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1. 2. 3. 4. skin superficial fascia a. Camper’s – BV and nerves b. Scarpa’s deep fascia muscles PYRAMIDALIS MUSCLE -innervated by T12 DERMATOME -area of the skin supplied by a single nerve ex: umbilicus: T10
NEUROVASCULAR SUPPLY INNERVATION: -7th-12th intercostal nerves and 1 lumbar nerve -travel in b/n muscular layers (transversus abdominis and internal oblique) -will eventually end up at the anterior rectus sheath -below the peritoneum -anterior rami of intercostal nerves proceed anteriorly -posterior rami of intercostal nerves proceed posteriorly ANTERIOR RAMI OF INTERCOSTAL NERVES: *lateral cutaneous branch – branching near the midaxillary line; as it proceeds anteriorly it penetrates the posterior rectus sheath, near the lateral border of rectus abdominis; supplies rectus abdominis; gives out medial and lateral cutaneous branches LUMBAR NERVE 1 -2 branches: 1. ilioinguinal 2. iliohypogastric -supplies lateral abdominal wall (oblique muscles and rectus abdominis) -does not penetrate posterior rectus sheath (because there is no post. rectus sheath at this level) -goes to cutaneous area, one travels w/ the spermatic cord, one pierces the ext oblique aponeurosis
*lateral part of abdominal wall – lateral cutaneous branches of posterior intercostal nerves are accompanied by cutaneous vessels arising from the posterior intercostals arteries *near midline of abdominal wall – cutaneous branches of intercostal nerves are accompanied by branches of the superior and inferior epigastric vessels ARTERIAL SUPPLY OF ABDOMINAL WALL: 1. internal thoracic/mammary superior epigastric supplies midline 2. thoracic aorta last 2 intercostal arteries 3. abdominal aorta 4 lumbar arteries (follow same course of intercostal arteries) 4. external iliac a. deep circumflex iliac (from external iliac behind inguinal ligament supplies lower part of abdominal wall) b. deep inferior epigastric – supplies the midline of abdominal wall; medial to deep inguinal ring transversalis fascia posterior rectus sheath (above arcuate line) anastomosis with superior epigastric artery 5. femoral artery a. superficial epigastric – same course as inferior epigastric; confined w/in Camper’s fascia umbilicus; supplies cutaneous surface of anterior abdominal wall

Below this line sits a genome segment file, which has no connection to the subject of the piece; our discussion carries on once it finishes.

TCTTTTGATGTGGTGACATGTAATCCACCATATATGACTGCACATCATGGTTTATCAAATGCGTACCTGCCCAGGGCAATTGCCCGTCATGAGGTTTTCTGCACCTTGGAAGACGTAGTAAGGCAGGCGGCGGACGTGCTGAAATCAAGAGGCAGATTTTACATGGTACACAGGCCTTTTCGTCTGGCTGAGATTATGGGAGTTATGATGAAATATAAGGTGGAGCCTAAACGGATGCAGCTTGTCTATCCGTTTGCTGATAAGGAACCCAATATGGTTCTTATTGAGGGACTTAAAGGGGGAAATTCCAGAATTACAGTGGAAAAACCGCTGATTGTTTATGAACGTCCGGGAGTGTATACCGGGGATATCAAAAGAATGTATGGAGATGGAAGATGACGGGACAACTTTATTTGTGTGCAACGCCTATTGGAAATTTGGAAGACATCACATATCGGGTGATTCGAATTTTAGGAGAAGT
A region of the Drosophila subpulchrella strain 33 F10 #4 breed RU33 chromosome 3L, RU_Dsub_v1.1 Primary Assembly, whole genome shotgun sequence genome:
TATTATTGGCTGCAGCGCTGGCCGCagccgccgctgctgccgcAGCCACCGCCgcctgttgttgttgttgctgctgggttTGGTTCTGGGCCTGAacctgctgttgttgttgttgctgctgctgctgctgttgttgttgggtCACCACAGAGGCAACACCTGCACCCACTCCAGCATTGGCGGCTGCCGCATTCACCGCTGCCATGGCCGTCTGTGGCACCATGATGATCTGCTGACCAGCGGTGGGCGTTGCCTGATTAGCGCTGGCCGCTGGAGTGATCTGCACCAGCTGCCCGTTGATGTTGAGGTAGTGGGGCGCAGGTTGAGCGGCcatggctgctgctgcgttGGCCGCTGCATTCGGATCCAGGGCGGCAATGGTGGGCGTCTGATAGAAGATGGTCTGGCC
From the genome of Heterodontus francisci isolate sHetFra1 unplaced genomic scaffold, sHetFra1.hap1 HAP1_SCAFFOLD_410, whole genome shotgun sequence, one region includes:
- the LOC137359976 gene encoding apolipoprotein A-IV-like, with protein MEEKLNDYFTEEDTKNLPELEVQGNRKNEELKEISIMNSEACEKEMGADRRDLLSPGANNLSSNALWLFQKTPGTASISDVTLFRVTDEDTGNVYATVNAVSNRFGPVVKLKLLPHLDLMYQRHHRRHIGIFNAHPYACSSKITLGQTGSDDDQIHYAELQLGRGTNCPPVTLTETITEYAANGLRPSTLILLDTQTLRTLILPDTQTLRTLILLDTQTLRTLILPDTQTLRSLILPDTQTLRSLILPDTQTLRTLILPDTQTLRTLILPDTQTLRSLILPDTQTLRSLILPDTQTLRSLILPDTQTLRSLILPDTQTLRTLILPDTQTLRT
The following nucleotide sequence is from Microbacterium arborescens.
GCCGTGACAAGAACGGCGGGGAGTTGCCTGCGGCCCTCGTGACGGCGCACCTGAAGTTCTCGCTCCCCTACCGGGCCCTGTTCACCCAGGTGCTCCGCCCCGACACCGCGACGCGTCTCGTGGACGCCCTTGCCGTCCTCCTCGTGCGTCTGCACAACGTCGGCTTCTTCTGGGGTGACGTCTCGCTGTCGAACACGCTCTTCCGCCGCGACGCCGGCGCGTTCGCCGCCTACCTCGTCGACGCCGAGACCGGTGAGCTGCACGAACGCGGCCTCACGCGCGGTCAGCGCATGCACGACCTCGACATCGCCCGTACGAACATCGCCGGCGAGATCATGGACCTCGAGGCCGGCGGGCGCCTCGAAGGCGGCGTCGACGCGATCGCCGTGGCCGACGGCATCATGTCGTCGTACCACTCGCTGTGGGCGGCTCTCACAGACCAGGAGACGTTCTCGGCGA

supraumbilical veins -veins draining from above the umbilicus will drain into the axillary vein via the lateral thoracic vein 2. proceeds parallel to inguinal ligament.ABDOMEN – NEUROVASCULAR SUPPLY November 15. at proximal femur) VENOUS DRAINAGE OF ABDOMINAL WALL: -2 groups: 1. infraumbilical veins -veins draining from below the umbilicus will drain into the femoral vein via the superficial epigastric vein Thoracoepigastric vein – anastomosis of superior and inferior veins in relation to the umbilicus DEEP VEINS -correspond to arterial supply -superior epigastric vein internal mammary vein -inferior epigastric vein external iliac vein -lumbar veins inferior vena cava -2 intercostal veins azygos vein (on the right) and hemiazygos vein (on the left) superior vena cava . 2011 2 b. superficial circumflex iliac – same course as deep circumflex iliac but confined within Camper’s fascia. c. supplies groin/inguinal area superficial external pudendal Para-umbilical veins -anastomose the systemic veins with the portal venous system -when engorged due to portal HPN “caput medusa” LYMPHATICS: -also divided into groups above and below umbilicus -above: axillary lymph nodes -below: superficial inguinal nodes GROIN FLAP -may be used (harvested) to cover a defect of the dorsal area of the hand -supplied by superficial circumflex iliac artery RECTUS ABDOMINIS MUSCLE -supplied by superior epigastric and inferior epigastric arteries -possible source of “muscle flap” (esp.